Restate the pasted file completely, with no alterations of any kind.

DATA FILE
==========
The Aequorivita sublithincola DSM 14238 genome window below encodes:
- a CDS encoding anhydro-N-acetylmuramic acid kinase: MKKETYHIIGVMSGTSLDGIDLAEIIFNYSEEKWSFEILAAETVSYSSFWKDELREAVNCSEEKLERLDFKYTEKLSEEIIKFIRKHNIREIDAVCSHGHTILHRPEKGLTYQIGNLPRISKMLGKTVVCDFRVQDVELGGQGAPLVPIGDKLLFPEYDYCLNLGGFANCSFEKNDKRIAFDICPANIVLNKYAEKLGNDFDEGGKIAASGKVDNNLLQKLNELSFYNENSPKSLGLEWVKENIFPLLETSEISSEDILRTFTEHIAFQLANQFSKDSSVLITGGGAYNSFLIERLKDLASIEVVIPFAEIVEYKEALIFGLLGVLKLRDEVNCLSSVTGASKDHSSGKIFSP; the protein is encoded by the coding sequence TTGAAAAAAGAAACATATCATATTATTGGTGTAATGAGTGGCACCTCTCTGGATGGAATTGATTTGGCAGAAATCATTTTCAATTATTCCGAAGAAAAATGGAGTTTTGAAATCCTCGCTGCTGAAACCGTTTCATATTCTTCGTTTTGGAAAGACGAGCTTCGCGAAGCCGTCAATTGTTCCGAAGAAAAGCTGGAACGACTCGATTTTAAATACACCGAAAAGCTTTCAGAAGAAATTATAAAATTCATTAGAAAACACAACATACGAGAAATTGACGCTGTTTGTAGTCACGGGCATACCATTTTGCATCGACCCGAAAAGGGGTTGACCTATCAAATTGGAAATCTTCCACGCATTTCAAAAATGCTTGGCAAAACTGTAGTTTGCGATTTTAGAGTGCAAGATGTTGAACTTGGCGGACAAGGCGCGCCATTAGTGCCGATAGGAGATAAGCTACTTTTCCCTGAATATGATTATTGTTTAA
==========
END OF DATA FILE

The Aequorivita sublithincola DSM 14238 genome window below encodes:
- a CDS encoding anhydro-N-acetylmuramic acid kinase: MKKETYHIIGVMSGTSLDGIDLAEIIFNYSEEKWSFEILAAETVSYSSFWKDELREAVNCSEEKLERLDFKYTEKLSEEIIKFIRKHNIREIDAVCSHGHTILHRPEKGLTYQIGNLPRISKMLGKTVVCDFRVQDVELGGQGAPLVPIGDKLLFPEYDYCLNLGGFANCSFEKNDKRIAFDICPANIVLNKYAEKLGNDFDEGGKIAASGKVDNNLLQKLNELSFYNENSPKSLGLEWVKENIFPLLETSEISSEDILRTFTEHIAFQLANQFSKDSSVLITGGGAYNSFLIERLKDLASIEVVIPFAEIVEYKEALIFGLLGVLKLRDEVNCLSSVTGASKDHSSGKIFSP; the protein is encoded by the coding sequence TTGAAAAAAGAAACATATCATATTATTGGTGTAATGAGTGGCACCTCTCTGGATGGAATTGATTTGGCAGAAATCATTTTCAATTATTCCGAAGAAAAATGGAGTTTTGAAATCCTCGCTGCTGAAACCGTTTCATATTCTTCGTTTTGGAAAGACGAGCTTCGCGAAGCCGTCAATTGTTCCGAAGAAAAGCTGGAACGACTCGATTTTAAATACACCGAAAAGCTTTCAGAAGAAATTATAAAATTCATTAGAAAACACAACATACGAGAAATTGACGCTGTTTGTAGTCACGGGCATACCATTTTGCATCGACCCGAAAAGGGGTTGACCTATCAAATTGGAAATCTTCCACGCATTTCAAAAATGCTTGGCAAAACTGTAGTTTGCGATTTTAGAGTGCAAGATGTTGAACTTGGCGGACAAGGCGCGCCATTAGTGCCGATAGGAGATAAGCTACTTTTCCCTGAATATGATTATTGTTTAA